Brett asks about whether the learning curve for the average new entrant in content marketing is even worth trying. Given the complexity of competition and the likelihood that existing market competitors are more practiced, is it even worth doing?
The answer isn’t necessarily easy, and is dependent on your content marketing goals. Are you creating content for search purposes? For social sharing? For customer service? Content marketing has functional applications at every part of the overall customer journey, and some types – such as content in support of service – is something nearly every company should engage in.
For the purposes of this discussion, let’s restrict our view of content creation to search engine optimization (SEO), to ranking for organic search and attracting new audiences with SEO. A little while back, I created this diagram for the Trust Insights newsletter:
This overly simplified matrix essentially says:
- If you have resources to throw at SEO and you’re in a search niche, you can become the dominant player
- If you have resources to throw at SEO and you’re in a highly competitive market, SEO will work for you but it probably won’t be magical
- If you don’t have resources to throw at SEO and you’re in a search niche, again it’ll work for you but won’t deliver massive results
- If you don’t have resources to throw at SEO and you’re in a highly competitive market, SEO is going to be a tough haul to get any results out of
This framework works in general but there’s a piece missing, a consideration that’s not evident (mostly because drawing multidimensional matrices is a pain in the butt):
What does this mean, in the context of SEO?
Search Ranking Volatility
Let’s take a look at a well-established search, one that has years of data: Google Analytics. When we look at the top search rankings over the past couple of years, what do we see?
In general, the winners tend to remain the winners over the years; the top slots don’t move around all that much. This is a mature term without a ton of volatility – and that suggests that dislodging a winner might be quite difficult.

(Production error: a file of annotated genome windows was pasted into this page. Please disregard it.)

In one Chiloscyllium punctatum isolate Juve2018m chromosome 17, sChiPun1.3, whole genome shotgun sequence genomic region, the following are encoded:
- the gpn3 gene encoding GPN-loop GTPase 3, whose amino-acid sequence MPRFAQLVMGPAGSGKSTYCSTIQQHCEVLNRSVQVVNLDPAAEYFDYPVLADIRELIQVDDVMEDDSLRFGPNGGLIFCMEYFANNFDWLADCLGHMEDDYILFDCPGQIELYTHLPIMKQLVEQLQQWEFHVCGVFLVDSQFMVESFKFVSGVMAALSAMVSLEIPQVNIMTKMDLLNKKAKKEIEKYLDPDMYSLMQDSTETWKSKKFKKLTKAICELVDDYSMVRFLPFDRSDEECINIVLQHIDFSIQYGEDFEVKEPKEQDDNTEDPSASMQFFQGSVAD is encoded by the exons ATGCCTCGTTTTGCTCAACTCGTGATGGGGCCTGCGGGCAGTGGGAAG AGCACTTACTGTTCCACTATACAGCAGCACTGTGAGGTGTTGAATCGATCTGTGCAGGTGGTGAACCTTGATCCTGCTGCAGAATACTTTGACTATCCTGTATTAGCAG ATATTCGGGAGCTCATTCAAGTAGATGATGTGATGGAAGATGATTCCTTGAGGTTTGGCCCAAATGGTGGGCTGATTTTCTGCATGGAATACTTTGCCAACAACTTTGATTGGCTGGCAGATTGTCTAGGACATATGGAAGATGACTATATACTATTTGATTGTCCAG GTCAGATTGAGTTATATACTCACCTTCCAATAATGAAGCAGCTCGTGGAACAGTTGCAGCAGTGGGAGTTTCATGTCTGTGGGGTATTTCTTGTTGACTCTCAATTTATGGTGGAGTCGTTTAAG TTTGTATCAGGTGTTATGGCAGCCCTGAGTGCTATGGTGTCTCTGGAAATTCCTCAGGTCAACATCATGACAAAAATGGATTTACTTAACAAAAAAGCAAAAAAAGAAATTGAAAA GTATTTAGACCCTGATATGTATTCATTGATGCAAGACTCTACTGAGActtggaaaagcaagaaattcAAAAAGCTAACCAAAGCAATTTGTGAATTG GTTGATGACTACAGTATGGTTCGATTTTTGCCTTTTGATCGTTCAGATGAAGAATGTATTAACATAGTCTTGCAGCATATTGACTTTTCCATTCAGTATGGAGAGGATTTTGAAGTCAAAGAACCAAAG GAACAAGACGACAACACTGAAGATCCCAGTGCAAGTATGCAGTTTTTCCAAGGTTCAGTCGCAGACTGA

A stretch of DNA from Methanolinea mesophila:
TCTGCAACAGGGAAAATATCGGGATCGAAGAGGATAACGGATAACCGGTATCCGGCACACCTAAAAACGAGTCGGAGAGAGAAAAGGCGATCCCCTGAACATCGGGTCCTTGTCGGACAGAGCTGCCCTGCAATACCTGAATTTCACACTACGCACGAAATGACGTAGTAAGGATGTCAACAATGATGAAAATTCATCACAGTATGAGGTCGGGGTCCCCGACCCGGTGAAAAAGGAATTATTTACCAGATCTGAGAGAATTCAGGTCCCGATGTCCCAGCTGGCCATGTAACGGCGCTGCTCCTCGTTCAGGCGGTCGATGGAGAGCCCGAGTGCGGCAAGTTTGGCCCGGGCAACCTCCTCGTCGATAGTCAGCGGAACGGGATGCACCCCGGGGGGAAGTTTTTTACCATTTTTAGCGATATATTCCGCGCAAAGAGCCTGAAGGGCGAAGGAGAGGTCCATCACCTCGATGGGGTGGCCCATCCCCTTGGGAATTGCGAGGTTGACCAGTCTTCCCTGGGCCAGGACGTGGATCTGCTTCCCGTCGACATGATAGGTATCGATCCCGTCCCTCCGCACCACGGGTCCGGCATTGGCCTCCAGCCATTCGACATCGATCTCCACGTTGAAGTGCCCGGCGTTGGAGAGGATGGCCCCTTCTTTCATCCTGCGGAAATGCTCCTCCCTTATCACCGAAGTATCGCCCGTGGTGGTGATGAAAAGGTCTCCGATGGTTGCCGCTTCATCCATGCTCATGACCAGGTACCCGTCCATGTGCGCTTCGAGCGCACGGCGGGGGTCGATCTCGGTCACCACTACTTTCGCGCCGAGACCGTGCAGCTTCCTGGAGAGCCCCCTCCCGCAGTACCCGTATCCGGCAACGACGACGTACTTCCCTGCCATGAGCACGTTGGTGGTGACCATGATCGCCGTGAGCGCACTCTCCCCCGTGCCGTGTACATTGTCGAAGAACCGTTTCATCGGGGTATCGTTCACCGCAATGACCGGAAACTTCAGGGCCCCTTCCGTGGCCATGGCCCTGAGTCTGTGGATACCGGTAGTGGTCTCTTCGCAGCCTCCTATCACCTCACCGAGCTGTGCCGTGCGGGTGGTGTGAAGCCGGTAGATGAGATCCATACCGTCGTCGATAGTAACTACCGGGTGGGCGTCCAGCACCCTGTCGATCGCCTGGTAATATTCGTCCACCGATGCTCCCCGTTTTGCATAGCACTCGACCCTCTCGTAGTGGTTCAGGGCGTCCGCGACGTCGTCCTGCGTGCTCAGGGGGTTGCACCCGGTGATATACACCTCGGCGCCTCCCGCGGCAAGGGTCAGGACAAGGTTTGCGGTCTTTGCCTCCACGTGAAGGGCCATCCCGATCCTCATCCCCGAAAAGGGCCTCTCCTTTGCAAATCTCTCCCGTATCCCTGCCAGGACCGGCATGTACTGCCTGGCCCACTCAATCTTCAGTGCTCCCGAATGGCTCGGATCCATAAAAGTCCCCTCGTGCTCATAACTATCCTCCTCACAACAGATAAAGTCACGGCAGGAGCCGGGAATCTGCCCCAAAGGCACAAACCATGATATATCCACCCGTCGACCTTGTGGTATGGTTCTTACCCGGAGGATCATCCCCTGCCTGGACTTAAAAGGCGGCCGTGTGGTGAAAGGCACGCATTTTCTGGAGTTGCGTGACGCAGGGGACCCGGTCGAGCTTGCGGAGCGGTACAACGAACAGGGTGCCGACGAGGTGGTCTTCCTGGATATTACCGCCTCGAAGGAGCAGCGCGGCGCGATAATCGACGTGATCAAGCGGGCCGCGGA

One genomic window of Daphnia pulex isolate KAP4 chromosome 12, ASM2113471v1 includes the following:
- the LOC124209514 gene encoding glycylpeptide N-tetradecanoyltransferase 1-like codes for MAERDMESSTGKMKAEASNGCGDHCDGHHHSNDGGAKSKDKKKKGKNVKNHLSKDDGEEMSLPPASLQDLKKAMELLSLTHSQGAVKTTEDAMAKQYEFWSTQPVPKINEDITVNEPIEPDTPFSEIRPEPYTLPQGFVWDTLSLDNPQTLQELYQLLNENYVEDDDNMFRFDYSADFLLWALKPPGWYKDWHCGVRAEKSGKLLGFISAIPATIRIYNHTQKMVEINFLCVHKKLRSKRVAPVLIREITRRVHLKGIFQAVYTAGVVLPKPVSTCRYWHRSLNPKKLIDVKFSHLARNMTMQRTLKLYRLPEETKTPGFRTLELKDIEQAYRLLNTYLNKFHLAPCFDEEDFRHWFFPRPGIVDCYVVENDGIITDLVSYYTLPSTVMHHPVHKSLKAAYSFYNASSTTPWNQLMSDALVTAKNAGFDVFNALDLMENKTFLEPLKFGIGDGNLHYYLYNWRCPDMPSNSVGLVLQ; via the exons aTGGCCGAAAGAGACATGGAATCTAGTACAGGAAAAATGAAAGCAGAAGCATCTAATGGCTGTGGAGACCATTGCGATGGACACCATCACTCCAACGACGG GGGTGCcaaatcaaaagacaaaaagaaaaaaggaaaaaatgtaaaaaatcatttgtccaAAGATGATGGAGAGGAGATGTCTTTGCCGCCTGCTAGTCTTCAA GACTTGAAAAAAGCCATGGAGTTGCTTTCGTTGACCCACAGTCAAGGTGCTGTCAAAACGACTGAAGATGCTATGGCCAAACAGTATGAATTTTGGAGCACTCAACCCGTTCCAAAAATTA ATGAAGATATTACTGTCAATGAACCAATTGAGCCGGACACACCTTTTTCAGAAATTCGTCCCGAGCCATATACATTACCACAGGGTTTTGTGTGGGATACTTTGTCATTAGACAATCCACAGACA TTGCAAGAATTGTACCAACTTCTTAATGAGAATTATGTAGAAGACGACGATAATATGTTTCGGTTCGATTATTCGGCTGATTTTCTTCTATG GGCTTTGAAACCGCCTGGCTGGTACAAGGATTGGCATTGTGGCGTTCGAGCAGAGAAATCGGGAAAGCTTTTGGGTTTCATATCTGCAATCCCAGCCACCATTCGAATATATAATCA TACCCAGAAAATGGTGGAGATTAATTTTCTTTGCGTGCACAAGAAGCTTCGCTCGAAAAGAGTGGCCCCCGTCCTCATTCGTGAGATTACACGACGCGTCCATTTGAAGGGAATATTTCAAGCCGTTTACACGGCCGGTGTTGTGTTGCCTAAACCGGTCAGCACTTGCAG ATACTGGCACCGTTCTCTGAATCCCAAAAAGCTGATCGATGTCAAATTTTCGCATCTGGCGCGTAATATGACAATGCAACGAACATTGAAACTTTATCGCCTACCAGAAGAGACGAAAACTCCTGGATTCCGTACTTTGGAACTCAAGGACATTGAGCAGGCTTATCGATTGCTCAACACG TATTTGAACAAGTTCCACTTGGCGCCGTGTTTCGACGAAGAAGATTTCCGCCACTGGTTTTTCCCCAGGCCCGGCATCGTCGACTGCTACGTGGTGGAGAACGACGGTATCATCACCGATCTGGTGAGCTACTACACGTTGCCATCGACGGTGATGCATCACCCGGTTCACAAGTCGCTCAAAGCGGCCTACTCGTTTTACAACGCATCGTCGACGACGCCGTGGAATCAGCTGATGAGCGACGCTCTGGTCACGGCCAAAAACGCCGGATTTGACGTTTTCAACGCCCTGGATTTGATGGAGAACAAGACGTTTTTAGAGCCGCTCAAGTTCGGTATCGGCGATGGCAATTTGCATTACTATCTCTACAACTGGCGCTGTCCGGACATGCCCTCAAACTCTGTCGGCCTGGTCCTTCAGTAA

Contrast that with the search term AI in marketing:
This looks like spaghetti. There’s no clear winner, no dominant player or players that are keeping everyone else out of the top results. There’s quite a lot of volatility in the rankings.
When there’s no clear ranking winner, that means the winner’s edge, whatever it is, isn’t firm. Based on all the possible variables that go into search rankings, the winners don’t have it locked down – and that means there’s an opportunity for you to also take a shot.
What causes that volatility? I don’t know. No one does, because Google’s algorithm is a black box, even to Google. Such is the nature of deep learning AI – the models that create these outcomes are not models we can easily deconstruct. But one thing worth noting is that as Google rolls out new, more powerful search models based on AI, we see changes in volatility.
Take a look at the Google Analytics search phrase, but over a five-year time span:
Before the Site Diversity and BERT updates in late 2019, we see almost no major variations in the winners. After that date, we see much more volatility – and the pace of volatility, the pace of change, appears to be increasing.
Volatility is Opportunity
Whatever your business, check the volatility of the search rankings to see how little or much opportunity there is in your space. You may find that some key terms have little volatility; those are terms that, if you’re not in the top 3, are probably not worth the effort. Other key terms may have substantially more volatility and thus more opportunity – you might even be able to tackle a market leader and win, as long as you’re able to produce content favorable to Google’s algorithm.
Remember that Google has shown us, in clear detail, what constitutes favorable content in their publication of the Search Quality Rating Guidelines. This is one of their training data sets they use to teach their AI how to rank and classify search results. In terms of the content you create, adhere to these guidelines and you’ll stand the best chance of building content Google will rank favorably.
The nature of AI and AI models means that where there was once stability, there’s now volatility as the models learn and change. So to answer Brett’s question, is it worth it to try, the answer is a qualified yes. As long as you’re able to fulfill user intent with your content, you have opportunities to rank in SEO. And if your organization doesn’t have the ability to create fulfilling user content, you have bigger problems than content marketing – you have a fundamental customer experience problem if you have no idea what customers want.
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